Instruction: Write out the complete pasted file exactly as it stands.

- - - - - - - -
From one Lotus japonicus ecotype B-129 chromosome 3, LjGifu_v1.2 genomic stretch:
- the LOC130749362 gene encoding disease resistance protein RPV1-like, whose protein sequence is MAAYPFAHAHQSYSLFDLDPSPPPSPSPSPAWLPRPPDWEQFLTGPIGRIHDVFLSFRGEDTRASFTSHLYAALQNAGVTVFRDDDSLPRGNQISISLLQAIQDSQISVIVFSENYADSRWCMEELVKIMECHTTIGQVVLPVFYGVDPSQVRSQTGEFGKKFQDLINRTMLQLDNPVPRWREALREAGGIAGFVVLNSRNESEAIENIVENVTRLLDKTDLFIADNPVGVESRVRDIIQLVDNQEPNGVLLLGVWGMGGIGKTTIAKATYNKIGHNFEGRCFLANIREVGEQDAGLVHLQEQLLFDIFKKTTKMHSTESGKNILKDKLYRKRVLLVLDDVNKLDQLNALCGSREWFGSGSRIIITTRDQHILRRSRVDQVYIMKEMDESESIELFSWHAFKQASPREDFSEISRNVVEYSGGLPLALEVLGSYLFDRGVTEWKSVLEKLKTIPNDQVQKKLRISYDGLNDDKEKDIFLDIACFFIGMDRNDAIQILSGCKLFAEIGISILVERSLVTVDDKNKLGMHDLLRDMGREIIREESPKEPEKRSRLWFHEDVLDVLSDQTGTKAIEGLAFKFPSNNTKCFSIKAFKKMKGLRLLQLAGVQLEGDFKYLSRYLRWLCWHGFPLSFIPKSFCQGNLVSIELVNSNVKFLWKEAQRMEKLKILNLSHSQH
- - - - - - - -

From one Lotus japonicus ecotype B-129 chromosome 3, LjGifu_v1.2 genomic stretch:
- the LOC130749362 gene encoding disease resistance protein RPV1-like, whose protein sequence is MAAYPFAHAHQSYSLFDLDPSPPPSPSPSPAWLPRPPDWEQFLTGPIGRIHDVFLSFRGEDTRASFTSHLYAALQNAGVTVFRDDDSLPRGNQISISLLQAIQDSQISVIVFSENYADSRWCMEELVKIMECHTTIGQVVLPVFYGVDPSQVRSQTGEFGKKFQDLINRTMLQLDNPVPRWREALREAGGIAGFVVLNSRNESEAIENIVENVTRLLDKTDLFIADNPVGVESRVRDIIQLVDNQEPNGVLLLGVWGMGGIGKTTIAKATYNKIGHNFEGRCFLANIREVGEQDAGLVHLQEQLLFDIFKKTTKMHSTESGKNILKDKLYRKRVLLVLDDVNKLDQLNALCGSREWFGSGSRIIITTRDQHILRRSRVDQVYIMKEMDESESIELFSWHAFKQASPREDFSEISRNVVEYSGGLPLALEVLGSYLFDRGVTEWKSVLEKLKTIPNDQVQKKLRISYDGLNDDKEKDIFLDIACFFIGMDRNDAIQILSGCKLFAEIGISILVERSLVTVDDKNKLGMHDLLRDMGREIIREESPKEPEKRSRLWFHEDVLDVLSDQTGTKAIEGLAFKFPSNNTKCFSIKAFKKMKGLRLLQLAGVQLEGDFKYLSRYLRWLCWHGFPLSFIPKSFCQGNLVSIELVNSNVKFLWKEAQRMEKLKILNLSHSQH